1. Hurd, Wendy J. PT, PhD
  2. Morrow, Melissa M. PhD
  3. Miller, Emily J. MS
  4. Adams, Robert A. OPA-C
  5. Sperling, John W. MD
  6. Kaufman, Kenton R. PhD


Background and Purpose: Documenting functional outcomes after reverse shoulder arthroplasty (RSA) is critical to advancing patient care. The interplay been self-reported and objectively measured outcome measures has not been widely described. The utilization of wearable devices to document upper extremity limb activity is a new approach for objectively measuring outcomes. Therefore, the purpose of this study was to evaluate changes in pain, and self-reported function and objectively measured limb activity after RSA. We also assessed the influence of pain on self-reported function and objectively measured limb activity to determine the impact of pain on outcomes after RSA.


Materials: This study implemented a prospective, repeated-measures design. Fourteen patients undergoing RSA underwent testing before surgery, and 2 and 12 months after surgery. Patient-reported instruments included pain, Disabilities of Arm, Shoulder and hands (DASH), and physical component summary (PCS) of the 36-Item Short Form Health Survey. Objective limb activity (mean activity value, m/s2/min epoch; inactive time, %; low activity, %; and high activity, %) was captured with triaxial accelerometers worn on the upper and lower arm. A repeated-measures ANOVA tested for differences across time. The Spearman rank-order correlation was calculated to evaluate the influence of pain on DASH, PCS scores, and mean limb activity.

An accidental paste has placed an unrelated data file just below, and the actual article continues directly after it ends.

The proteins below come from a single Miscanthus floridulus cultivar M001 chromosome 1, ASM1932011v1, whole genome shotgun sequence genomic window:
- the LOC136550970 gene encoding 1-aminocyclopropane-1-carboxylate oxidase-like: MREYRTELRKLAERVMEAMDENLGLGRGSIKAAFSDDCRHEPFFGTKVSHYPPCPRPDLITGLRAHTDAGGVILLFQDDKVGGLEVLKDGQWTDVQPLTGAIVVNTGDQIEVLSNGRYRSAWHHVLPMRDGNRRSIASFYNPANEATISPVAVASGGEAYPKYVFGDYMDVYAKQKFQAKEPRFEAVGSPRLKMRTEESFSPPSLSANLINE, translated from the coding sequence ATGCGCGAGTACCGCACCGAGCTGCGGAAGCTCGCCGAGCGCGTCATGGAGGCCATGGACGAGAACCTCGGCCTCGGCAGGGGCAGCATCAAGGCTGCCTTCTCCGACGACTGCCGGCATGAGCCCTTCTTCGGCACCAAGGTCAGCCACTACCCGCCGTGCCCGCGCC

Results: Patient-reported measures improved after surgery (pain, P < .01; DASH, P < .01; PCS, P = .01). No change in limb activity was found at 1 year compared with preoperative values for mean (forearm, P = 1.00; arm, P = .36), inactivity (forearm, P = .33; arm, P = .22), low (forearm, P = .77; arm, P = .11) or high (forearm, P = 1.00; arm, P = .20) activity. There was a relationship between pain and DASH scores 1 year after surgery (P = .04) but not before surgery (P = .16), or 2 months after surgery (P = .30). There was no relationship between pain and PCS scores at any time point (preoperative, P = .97; 2 months, P = .21; 1 year, P = .08) nor pain and limb activity (forearm: preoperative, P = .36; 2 months, P = .67; 1 year, P = .16; arm: preoperative, P = .97; 2 months, P = .59; 1 year, P = .51).


Conclusions: RSA reduced pain and enhanced patient-perceived function. Objectively measured upper extremity limb activity is not different 1 year after surgery compared with preoperative levels.


Level of Evidence: III.